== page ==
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Basic Health Services for GII officer Training at NASC Mahendra Prasad Shrestha Director National Health training Centre
Content covered • • • Concept of health and public health Basic health services Health indicators HDI in relation to health Access to health services Issues and improvement areas
Definition of health • WHO 1948 “Health is a state of complete physical, mental and social wellbeing and not merely an absence of disease of infirmity”
Philosophy of health • Health is not mainly an issue of doctors, social services and hospitals. It is an issue of social justice; • Health is a Fundamental human right • Health is the Essence of productive life • Health is inter-sectoral • Health is central to the concept of quality of life • Health is an integral part of development • Health and its maintenance is a major social investment, and world wide social goal • Health involves individual, state and international responsibility.
Public Health • C. E. A. Winslow 1920 : “the science and art of preventing disease, prolonging life, and promoting health and efficiency through organized community efforts…”
Basic health services • The current Interim Constitution of Nepal, for the first time in Nepal’s history, guarantees health as a fundamental right of every citizen. • NHP-2071 sets out a forward looking agenda for improving the health and well-being of all citizens of Nepal, including the old, disabled, single women, poor, marginalized and at risk communities.
Changing concept • • • Basic health services Essential health care services Health for All Primary health care services Health promotion
Basic health services • UNICEF/ WHO 1965: “A basic health service is understood to be a network of coordinated, peripheral and intermediate health units capable of performing effectively a selected group of functions essential to the health of an area and assuring the availability of competent professional and auxiliary personnel to perform these functions. ”
Essential Health Care Services • 2 nd long term health plan 1997 -2017 identified the 20 essential health services: • Appropriate treatment of common diseases and injuries • RH, EPI, IMCI, Condom distribution and promotion, TB, Leprosy, Nutrition, prevention and control of blindness, environmental sanitation, school health, vector born control, oral health, deafness, substance abuse, occupational health, • Accident prevention and rehabilitation, community based rehabilitation, Emergency preparedness and management
Health for ALL • In May 1997, World Health Assembly decided that the main social goal of government and WHO in coming years should be the “ attainment by all the people of the world by the year 2000 AD of al level of health that will permit them to lead a socially and economically productive life”
Primary Health Care Alma Ata Conference 1978 • “Essential health care based on practical, scientifically sound and socially acceptable methods and technology made universally accessible to individually and families in the communities through their full participation and at a cost that the community and the country can afford to maintain at every stage of their development in the spirit of selfdetermination. ”
Primary Health Care ELEMENTS I. Education about health and diseases. II. Promotion of food supply and proper nutrition III. Safe water and basic sanitation IV. FP/ MCH V. Immunization against infectious diseases VI. Prevention and control of endemic diseases VII. Treatment of common diseases and injuries VIII. Provision of essential drugs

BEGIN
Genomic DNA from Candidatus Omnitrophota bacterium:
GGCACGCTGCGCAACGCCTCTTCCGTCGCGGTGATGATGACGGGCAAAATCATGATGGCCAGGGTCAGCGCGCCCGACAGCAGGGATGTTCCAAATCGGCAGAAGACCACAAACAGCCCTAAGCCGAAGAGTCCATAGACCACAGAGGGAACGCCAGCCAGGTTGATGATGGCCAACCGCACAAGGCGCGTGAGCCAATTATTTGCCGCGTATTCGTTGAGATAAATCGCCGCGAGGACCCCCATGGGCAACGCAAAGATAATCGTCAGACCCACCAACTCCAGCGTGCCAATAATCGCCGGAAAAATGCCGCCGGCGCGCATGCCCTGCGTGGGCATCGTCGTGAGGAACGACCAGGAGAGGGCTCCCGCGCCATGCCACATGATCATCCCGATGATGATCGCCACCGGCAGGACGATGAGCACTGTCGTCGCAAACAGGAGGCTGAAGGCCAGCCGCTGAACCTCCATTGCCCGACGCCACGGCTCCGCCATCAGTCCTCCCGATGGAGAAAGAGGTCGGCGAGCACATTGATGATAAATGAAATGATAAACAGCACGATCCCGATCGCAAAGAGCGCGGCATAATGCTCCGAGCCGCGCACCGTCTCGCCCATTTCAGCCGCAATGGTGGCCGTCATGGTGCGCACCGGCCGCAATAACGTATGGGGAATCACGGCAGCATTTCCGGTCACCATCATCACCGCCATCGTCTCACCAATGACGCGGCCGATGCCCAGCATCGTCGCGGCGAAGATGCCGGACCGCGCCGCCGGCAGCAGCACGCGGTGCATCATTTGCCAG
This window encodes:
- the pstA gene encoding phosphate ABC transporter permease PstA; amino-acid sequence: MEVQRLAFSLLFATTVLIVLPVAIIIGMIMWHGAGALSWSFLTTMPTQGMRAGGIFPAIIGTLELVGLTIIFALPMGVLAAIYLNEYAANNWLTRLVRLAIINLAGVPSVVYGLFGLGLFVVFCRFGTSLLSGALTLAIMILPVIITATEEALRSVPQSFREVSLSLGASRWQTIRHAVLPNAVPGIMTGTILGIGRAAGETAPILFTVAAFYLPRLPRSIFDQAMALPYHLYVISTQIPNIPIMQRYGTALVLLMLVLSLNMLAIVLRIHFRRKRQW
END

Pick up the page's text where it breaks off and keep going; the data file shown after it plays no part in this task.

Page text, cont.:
Principles of PHC 1. 2. 3. 4. Equitable distribution Community participation Intersectoral coordination Appropriate technology
The Jakarta Declaration on Health Promotion (July 1997) The determinants of health; new challenges in the 21 st century; and the fundamental conditions and resources for health are: • Peace, Shelter, education, social security, social relations, food, income, the empowerment of women, a stable ecosystem, sustainable resource use, social justice, respect for human right and equity. • Above all, Poverty is the greatest threat to health.
Basic need indicator By ILO • • Calorie consumption Access to water Life expectancy Death due to disease Literacy Doctor and nurses per population Rooms person GNP per capita
Indicators of Health 1. Health Policy Indicators 2. Social and economic indicators related to health 3. Indicators for the provision of health care 4. Health status indicators
1. Health policy Indicators • Political commitment • Resource allocation • The degree of equity of distribution of healtth services • Community involvement • Organizational framework and managerial process
2. Social and economic indicators related to health • • Rate of population increase GNP and GDP Income distribution Work conditions Adult literacy rate Housing Food availability
3. Indicators for the provision of health care • • Availability Accessibility Utilization Quality of care
4. Health status indicator • Low birth weight (percentage) • Nutritional status and psychosocial development of the children • Infant Mortality rate • Child Mortality rate • Life expectancy at birth • Maternal mortality rate • Disease specific mortality • Morbidity- Incidence and prevalence • Disability prevalence
Selected health and socio-economic indicators (WHO/UNICEF 2012) SN Indicator LDC ODC HDC 1 Life expectancy at birth (2010) 59 68 80 2 IMR (per 1000 live births) 2010 71 44 5 3 Under 5 mortality (per 1000 live births) 2010 110 63 6 4 MMR 2009 (per 100, 000 live birhs) 410 53 14 5 Doctor population ration per 10, 000 (2009) 4 24 28 6 Nurse population ration per 10, 000 (2009) 10 40 81 7 GN I per capita Us $ (2009) 669 3, 304 40, 845 8 Per capita public expenditure on health USD (2009) 25 326 4, 692 9 Adult literacy rate (2005 -2010) 58 80 99 10 Access to safe water % population (2010) 65 93 100 11 Access to adequate sanitation % population (2010) 37 73 100